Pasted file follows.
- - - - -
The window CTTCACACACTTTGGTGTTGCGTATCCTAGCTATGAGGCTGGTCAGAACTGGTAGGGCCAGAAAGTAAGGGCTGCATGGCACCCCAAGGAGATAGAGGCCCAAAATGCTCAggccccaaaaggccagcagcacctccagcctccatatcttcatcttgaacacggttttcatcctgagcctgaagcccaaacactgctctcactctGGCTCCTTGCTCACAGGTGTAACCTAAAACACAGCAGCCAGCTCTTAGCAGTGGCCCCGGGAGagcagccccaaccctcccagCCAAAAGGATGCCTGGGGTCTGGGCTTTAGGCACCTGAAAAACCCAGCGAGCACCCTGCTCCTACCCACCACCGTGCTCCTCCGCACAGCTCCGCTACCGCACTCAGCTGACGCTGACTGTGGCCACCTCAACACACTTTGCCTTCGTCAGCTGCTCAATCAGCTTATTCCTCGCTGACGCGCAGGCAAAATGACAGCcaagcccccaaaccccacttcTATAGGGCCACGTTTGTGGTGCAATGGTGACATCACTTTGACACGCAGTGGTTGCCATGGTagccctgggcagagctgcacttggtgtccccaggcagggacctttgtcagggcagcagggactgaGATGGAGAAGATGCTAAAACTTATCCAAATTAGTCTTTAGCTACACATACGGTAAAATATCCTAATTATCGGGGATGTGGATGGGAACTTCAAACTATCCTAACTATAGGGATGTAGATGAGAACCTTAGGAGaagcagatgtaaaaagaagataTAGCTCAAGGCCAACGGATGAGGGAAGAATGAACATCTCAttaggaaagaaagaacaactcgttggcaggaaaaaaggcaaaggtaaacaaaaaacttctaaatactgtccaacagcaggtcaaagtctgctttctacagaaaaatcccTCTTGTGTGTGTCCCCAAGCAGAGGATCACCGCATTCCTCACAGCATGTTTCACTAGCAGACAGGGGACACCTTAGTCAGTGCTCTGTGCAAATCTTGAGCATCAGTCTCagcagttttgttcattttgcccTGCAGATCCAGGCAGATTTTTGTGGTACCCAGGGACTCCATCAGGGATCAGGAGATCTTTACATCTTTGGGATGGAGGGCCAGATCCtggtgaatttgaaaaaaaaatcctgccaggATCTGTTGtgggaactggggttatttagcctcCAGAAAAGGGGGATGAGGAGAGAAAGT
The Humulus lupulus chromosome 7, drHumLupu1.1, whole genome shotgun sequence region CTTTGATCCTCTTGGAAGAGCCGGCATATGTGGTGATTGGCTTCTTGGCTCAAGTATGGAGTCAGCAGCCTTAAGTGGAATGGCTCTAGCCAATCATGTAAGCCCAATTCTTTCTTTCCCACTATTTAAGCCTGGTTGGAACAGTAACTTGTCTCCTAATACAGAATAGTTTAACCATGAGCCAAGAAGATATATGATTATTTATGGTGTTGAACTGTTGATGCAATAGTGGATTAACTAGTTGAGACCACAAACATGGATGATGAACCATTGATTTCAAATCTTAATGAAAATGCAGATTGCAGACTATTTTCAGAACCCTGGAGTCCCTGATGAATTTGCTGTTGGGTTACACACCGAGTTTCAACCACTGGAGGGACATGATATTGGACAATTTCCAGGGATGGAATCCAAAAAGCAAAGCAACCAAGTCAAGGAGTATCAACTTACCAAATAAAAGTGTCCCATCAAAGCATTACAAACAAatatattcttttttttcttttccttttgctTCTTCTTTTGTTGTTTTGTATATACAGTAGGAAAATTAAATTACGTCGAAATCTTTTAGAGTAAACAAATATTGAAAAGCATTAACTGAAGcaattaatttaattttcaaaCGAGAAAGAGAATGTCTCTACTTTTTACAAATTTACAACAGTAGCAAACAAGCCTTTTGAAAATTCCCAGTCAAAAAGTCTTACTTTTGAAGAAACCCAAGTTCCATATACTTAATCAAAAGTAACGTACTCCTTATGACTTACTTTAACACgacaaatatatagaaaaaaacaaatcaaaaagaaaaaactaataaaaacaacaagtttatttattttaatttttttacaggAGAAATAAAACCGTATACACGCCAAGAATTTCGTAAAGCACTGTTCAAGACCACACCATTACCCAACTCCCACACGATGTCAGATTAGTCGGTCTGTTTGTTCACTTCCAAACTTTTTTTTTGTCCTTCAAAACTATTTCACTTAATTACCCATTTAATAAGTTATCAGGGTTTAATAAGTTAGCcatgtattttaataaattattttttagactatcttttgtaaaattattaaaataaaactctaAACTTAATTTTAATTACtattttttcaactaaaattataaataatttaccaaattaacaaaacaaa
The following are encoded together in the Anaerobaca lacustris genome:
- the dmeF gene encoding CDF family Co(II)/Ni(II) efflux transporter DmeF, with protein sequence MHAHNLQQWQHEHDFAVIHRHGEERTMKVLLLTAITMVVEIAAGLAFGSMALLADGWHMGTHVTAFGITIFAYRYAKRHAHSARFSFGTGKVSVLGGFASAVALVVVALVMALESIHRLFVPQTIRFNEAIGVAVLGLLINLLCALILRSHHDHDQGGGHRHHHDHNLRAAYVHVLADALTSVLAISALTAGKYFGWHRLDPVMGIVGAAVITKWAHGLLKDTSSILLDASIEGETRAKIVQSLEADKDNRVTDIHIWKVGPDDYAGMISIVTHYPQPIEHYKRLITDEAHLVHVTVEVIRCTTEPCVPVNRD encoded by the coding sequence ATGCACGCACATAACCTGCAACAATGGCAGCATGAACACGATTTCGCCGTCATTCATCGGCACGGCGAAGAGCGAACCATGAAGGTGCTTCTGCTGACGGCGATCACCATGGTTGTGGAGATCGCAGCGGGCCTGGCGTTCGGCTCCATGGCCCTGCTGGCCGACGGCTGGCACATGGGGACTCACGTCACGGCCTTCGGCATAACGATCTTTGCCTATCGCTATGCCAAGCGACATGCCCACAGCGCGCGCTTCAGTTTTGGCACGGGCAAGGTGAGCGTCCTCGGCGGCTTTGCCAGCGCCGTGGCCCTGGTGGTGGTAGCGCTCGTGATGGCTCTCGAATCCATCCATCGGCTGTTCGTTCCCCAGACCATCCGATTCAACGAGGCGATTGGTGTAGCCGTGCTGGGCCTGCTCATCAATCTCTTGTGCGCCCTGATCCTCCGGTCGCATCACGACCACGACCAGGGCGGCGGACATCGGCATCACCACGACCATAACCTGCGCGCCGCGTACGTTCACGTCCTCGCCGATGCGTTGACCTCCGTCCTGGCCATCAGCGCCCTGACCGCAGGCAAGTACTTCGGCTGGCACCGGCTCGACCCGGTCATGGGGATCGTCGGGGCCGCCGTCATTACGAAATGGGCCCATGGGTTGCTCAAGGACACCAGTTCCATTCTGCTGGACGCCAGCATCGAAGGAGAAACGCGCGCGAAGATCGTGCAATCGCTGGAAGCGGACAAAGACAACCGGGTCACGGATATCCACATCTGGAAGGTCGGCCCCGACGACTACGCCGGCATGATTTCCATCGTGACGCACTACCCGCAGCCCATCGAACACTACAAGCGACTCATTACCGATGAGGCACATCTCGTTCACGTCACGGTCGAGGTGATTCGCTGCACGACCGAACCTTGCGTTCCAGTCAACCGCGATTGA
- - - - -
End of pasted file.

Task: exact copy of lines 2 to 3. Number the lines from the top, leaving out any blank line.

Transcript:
The Humulus lupulus chromosome 7, drHumLupu1.1, whole genome shotgun sequence region CTTTGATCCTCTTGGAAGAGCCGGCATATGTGGTGATTGGCTTCTTGGCTCAAGTATGGAGTCAGCAGCCTTAAGTGGAATGGCTCTAGCCAATCATGTAAGCCCAATTCTTTCTTTCCCACTATTTAAGCCTGGTTGGAACAGTAACTTGTCTCCTAATACAGAATAGTTTAACCATGAGCCAAGAAGATATATGATTATTTATGGTGTTGAACTGTTGATGCAATAGTGGATTAACTAGTTGAGACCACAAACATGGATGATGAACCATTGATTTCAAATCTTAATGAAAATGCAGATTGCAGACTATTTTCAGAACCCTGGAGTCCCTGATGAATTTGCTGTTGGGTTACACACCGAGTTTCAACCACTGGAGGGACATGATATTGGACAATTTCCAGGGATGGAATCCAAAAAGCAAAGCAACCAAGTCAAGGAGTATCAACTTACCAAATAAAAGTGTCCCATCAAAGCATTACAAACAAatatattcttttttttcttttccttttgctTCTTCTTTTGTTGTTTTGTATATACAGTAGGAAAATTAAATTACGTCGAAATCTTTTAGAGTAAACAAATATTGAAAAGCATTAACTGAAGcaattaatttaattttcaaaCGAGAAAGAGAATGTCTCTACTTTTTACAAATTTACAACAGTAGCAAACAAGCCTTTTGAAAATTCCCAGTCAAAAAGTCTTACTTTTGAAGAAACCCAAGTTCCATATACTTAATCAAAAGTAACGTACTCCTTATGACTTACTTTAACACgacaaatatatagaaaaaaacaaatcaaaaagaaaaaactaataaaaacaacaagtttatttattttaatttttttacaggAGAAATAAAACCGTATACACGCCAAGAATTTCGTAAAGCACTGTTCAAGACCACACCATTACCCAACTCCCACACGATGTCAGATTAGTCGGTCTGTTTGTTCACTTCCAAACTTTTTTTTTGTCCTTCAAAACTATTTCACTTAATTACCCATTTAATAAGTTATCAGGGTTTAATAAGTTAGCcatgtattttaataaattattttttagactatcttttgtaaaattattaaaataaaactctaAACTTAATTTTAATTACtattttttcaactaaaattataaataatttaccaaattaacaaaacaaa
The following are encoded together in the Anaerobaca lacustris genome: